Bryan Caplan  

My Deportation Index: The Drum Critique

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Kevin Drum thoughtfully critiques my Deportation Index.  But first, he makes my numbers look pretty:

drum.jpg

His critique begins with some some data I didn't know about.
The next step is to calculate this as a percentage of the number of illegal immigrants in the country each year. Here it is:

drum2.jpg
His punchline:
This is approximate, since the total population of illegal immigrants is a little fuzzy before 2000. But it's close enough. Obama still has a higher removal rate and a lower index rate than any other president, but the winner for the title of Deporter-in-Chief is...Ronald Reagan. Every president since then has been successively more tolerant of a large undocumented population.
It's a thought-provoking point.  For the typical immigrant, justified fear of deportation peaked under Reagan, then almost continuously declined.  But when we're playing Lord Acton ("Suffer no man and no cause to escape the undying penalty which history has the power to inflict on wrong"), does it make sense to adjust for the population of potential victims?  Or should we just count the victims?  I honestly don't know.




COMMENTS (9 to date)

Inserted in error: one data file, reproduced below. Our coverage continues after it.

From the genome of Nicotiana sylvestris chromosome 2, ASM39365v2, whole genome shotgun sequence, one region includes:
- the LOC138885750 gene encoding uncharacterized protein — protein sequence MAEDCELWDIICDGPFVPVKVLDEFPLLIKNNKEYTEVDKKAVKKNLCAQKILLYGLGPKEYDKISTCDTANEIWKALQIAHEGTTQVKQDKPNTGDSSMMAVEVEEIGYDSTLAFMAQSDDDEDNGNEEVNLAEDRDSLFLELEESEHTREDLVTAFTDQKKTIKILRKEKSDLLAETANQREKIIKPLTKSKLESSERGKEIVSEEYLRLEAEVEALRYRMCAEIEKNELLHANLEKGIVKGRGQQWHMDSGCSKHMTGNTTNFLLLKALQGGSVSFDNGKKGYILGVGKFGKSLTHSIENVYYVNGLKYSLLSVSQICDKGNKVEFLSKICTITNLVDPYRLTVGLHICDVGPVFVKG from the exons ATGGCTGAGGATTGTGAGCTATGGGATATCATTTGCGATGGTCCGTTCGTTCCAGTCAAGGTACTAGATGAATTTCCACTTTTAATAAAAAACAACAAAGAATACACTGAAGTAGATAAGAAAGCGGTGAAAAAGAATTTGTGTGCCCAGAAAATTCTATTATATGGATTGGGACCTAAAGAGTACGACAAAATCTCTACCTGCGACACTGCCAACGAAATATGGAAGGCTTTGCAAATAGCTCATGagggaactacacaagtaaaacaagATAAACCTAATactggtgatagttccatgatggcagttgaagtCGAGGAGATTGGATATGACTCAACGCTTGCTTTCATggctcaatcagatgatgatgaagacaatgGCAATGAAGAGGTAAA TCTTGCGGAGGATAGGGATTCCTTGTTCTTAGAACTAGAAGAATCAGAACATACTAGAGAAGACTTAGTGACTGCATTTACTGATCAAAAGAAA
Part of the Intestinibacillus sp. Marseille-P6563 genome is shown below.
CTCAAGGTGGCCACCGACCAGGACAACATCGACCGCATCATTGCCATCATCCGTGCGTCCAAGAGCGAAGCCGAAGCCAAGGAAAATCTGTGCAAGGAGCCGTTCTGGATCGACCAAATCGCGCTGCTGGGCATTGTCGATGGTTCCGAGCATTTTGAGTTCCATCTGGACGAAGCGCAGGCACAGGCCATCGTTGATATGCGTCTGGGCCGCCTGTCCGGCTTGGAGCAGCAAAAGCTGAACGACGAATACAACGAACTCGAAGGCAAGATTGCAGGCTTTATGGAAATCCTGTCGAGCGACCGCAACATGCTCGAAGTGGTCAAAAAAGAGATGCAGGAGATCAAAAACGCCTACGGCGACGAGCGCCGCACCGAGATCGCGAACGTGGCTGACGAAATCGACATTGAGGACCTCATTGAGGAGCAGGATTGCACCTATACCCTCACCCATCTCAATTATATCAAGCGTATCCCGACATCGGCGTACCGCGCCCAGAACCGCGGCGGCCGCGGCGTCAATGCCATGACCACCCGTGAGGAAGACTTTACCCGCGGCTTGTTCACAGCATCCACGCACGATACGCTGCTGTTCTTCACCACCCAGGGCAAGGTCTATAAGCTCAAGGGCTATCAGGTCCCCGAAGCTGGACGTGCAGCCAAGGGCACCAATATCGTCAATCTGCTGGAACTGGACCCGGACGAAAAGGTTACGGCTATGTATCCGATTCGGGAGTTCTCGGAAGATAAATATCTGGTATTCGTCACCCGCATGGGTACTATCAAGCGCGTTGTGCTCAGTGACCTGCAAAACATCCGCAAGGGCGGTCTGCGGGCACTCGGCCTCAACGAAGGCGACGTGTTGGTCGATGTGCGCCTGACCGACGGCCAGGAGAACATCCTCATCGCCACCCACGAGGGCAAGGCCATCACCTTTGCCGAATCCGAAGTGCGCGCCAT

Wallace Forman writes:

Am I reading the second graph correctly... doesn't the rate jump for Reagan in 1986 because of the amnesty for many illegal immigrants?

If that is the case, then using that data to describe Reagan as the Deporter-in-Chief seems exactly backwards...

Harry Painter writes:

@Wallace

That makes a lot of sense to me.

George Mason writes:

Wallace is on the right track regarding the second graph, but I don't think it's because of Reagan's amnesty.

Look at the chart of estimates of the illegal population. The key numbers are:

1974: 1,116,000
1980: 3,000,000
1983: 2,093,000

So, a big Carter drop appears because of a tripling of the illegal population in 6 years, and a big Reagan rise appears because it falls by a million people only 3 years later, before the amnesty.

I wouldn't put much stock in these population estimates, or any numbers derived from them.

Hazel Meade writes:

What does the trend line for total illegal immigrant population look like?

I wonder if the decrease in deportations under Obama might be because the illegal immigrant population leveled off so that more of them are now long-term residents protected by DACA and DAPA.
If there are fewer recent arrivals, that may explain fewer deportations.

Similarly a declineing trendline as a percentage of population might just be because new arrivals are an ever smaller percentage of the total illegal immigrant population, and only new arrivals tend to be deported.

Max writes:

I am stumped. How can we know the total illegal population? I mean, if they were recorded wouldn't they have been removed at the same time? Is it an educated guess? Based on what? Why does the precision of the numbers get better after 2000?

Daniel writes:

Seems like the way to interpret these numbers is Clinton had a lower propensity to issue deportation-equivalents than Reagan, but a higher ability to, and hence issued more. So if we want to judge each president's character, or decide which one we would want to elect today, per-capita numbers seem better, but if you want to judge total damage, total numbers are better.